A glance at some of the provisions revealed labor’s cause for anxiety: vacation pay became deductible in calculating benefits; a pregnant women was denied benefits from the day of pregnancy; and unemployed workers would be denied benefits if they became ill and could not accept a job if one was offered to them. If disqualified for various reasons, such as misconduct, which included limited absenteeism, tardiness after warning, insubordination without provocation by the employer or his agent, and disregard of the employers’ interest, rules, and regulations, it was necessary for the worker to earn 15 to 20 times his weekly benefit amount, but no less than $300 or $400, dependent upon the reason for disqualification. If the worker already received a pension, he/she was automatically disqualified. Lack of transportation was not an excuse for not accepting a job, providing that what was offered was suitable. Claimants who left their job voluntarily, or had retired, could not receive benefits until they had earned 15 times their weekly amount.

 Labor condemned the amendments and believed that the broad definition of voluntary “quit” would unfairly be applied to workers who left their job in search for a better paying job, or who quit because the employers could make the work more oppressive, etc. Labor perceived the legislative reforms as a disguise for “involuntary servitude.”

The election in 1964 Maine produced a “Democratic revolution” which had given the Democratic Party control of both houses for the first time in 52 years. In the 102nd Legislature, 76 bills in which labor had an interest passed, prompting labor officials to state it was “the finest this state has ever experienced in terms of our goals,” and corrected many of the “wrongs” suffered by labor.

 The “revolution” brought with it amendments to the employment security act which proved to be to the advantage of the unemployed worker, e.g., if workers appealed to the courts after a commission decision and won, their lawyer’s fees would be paid by the commission; workers could no longer be disqualified for sickness, lack of transportation, or participating in a strike, and holiday pay was no longer considered as wages if a worker was unemployed.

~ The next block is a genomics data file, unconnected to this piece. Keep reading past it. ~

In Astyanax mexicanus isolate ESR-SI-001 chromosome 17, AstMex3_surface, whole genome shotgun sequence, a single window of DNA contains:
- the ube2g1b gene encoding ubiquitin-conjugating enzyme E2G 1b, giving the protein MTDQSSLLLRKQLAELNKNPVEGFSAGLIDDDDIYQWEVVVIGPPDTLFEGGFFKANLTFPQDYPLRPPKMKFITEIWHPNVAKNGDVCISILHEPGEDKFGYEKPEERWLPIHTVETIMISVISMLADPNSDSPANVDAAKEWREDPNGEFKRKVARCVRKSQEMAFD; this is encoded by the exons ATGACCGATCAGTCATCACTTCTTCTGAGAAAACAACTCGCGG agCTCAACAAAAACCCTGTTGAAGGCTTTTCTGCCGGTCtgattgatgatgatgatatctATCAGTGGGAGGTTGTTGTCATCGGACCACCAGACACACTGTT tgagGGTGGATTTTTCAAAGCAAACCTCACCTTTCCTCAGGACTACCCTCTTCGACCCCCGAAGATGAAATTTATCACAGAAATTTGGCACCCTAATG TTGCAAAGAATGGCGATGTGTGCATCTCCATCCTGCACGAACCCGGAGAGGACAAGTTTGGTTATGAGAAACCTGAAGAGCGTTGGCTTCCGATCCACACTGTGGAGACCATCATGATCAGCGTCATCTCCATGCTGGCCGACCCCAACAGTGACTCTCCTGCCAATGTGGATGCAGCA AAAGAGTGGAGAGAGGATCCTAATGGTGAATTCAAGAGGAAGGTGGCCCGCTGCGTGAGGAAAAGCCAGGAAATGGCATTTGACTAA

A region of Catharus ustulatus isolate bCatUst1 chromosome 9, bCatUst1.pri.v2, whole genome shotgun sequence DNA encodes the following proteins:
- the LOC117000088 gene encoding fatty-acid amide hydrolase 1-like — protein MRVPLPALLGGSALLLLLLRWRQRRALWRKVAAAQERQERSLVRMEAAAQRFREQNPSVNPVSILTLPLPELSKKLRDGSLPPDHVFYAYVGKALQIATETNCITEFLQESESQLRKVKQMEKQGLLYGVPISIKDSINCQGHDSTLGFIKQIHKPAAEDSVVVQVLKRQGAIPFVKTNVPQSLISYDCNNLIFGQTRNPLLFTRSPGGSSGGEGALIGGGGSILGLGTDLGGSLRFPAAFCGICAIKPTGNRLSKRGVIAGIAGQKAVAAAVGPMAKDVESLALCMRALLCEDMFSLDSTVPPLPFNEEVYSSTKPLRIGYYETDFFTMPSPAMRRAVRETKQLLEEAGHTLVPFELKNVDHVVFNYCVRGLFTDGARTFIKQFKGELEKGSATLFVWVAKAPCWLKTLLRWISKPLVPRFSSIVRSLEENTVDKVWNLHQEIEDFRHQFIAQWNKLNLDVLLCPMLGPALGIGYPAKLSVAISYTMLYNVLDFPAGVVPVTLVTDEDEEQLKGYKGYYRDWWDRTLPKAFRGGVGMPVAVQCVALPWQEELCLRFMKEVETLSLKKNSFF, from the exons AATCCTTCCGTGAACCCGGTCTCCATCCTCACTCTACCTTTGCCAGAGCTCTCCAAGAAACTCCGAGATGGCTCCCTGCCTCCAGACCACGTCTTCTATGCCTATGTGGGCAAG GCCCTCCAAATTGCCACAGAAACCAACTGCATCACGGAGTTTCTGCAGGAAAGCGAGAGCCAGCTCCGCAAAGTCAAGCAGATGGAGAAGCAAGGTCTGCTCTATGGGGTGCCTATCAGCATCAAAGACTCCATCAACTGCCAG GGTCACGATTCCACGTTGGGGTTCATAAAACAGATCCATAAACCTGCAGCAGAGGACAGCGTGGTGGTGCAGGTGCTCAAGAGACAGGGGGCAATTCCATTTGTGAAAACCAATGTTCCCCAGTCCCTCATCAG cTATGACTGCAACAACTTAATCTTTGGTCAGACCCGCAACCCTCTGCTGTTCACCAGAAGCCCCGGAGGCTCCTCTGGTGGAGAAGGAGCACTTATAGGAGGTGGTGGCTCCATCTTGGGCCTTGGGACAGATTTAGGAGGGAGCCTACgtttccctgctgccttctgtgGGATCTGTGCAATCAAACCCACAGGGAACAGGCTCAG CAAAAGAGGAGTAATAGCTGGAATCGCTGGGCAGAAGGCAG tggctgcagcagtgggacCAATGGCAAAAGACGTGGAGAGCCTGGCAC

Such changes prompted the Daily Kennebec Journal to use its columns to shout “The foolish and costly notion that unemployment insurance is a right, and that it is anything but disgraceful to enjoy a prolonged period of leisure at the taxpayer’s expense should never be encouraged.” Others advanced generic arguments that the changes would cause “hardships on the manufacturers,” reduce their competitive edge, and would be detrimental to the economic well-being of the state and the creation of jobs, which was the real solution to unemployment compensation questions.

 Workers have long applauded the program which offers them compensation when the means of their livelihood have been aborted through no fault of their own, which offers them a lifeline to keep body and soul together should they become casualties of the gyrations of an impersonal and competitive market economy, which places purchasing power in their hands when unemployed, and which makes public relief unnecessary.

 No human system is without flaws. Maine workers should, and would, support any legislative changes which are meritorious, but, understandably, they will be on guard to prevent reforms should they become a pretext to unnecessarily and wrongfully take from them the benefits they have won, or to still their collective voice.

The debates of the 1960s surrounding unemployment compensation have a contemporary ring to them. Like today, they occurred in a period of a major employer offensive against organized labor. And, like today, cries could be heard that economic survival and growth required legislative changes in the law to foster a favorable business climate and improve a system that had spawned debilitating character traits and abuses.

 Charles A. Scontras is historian and research associate for the Bureau of Labor Education at University of Maine, Orono.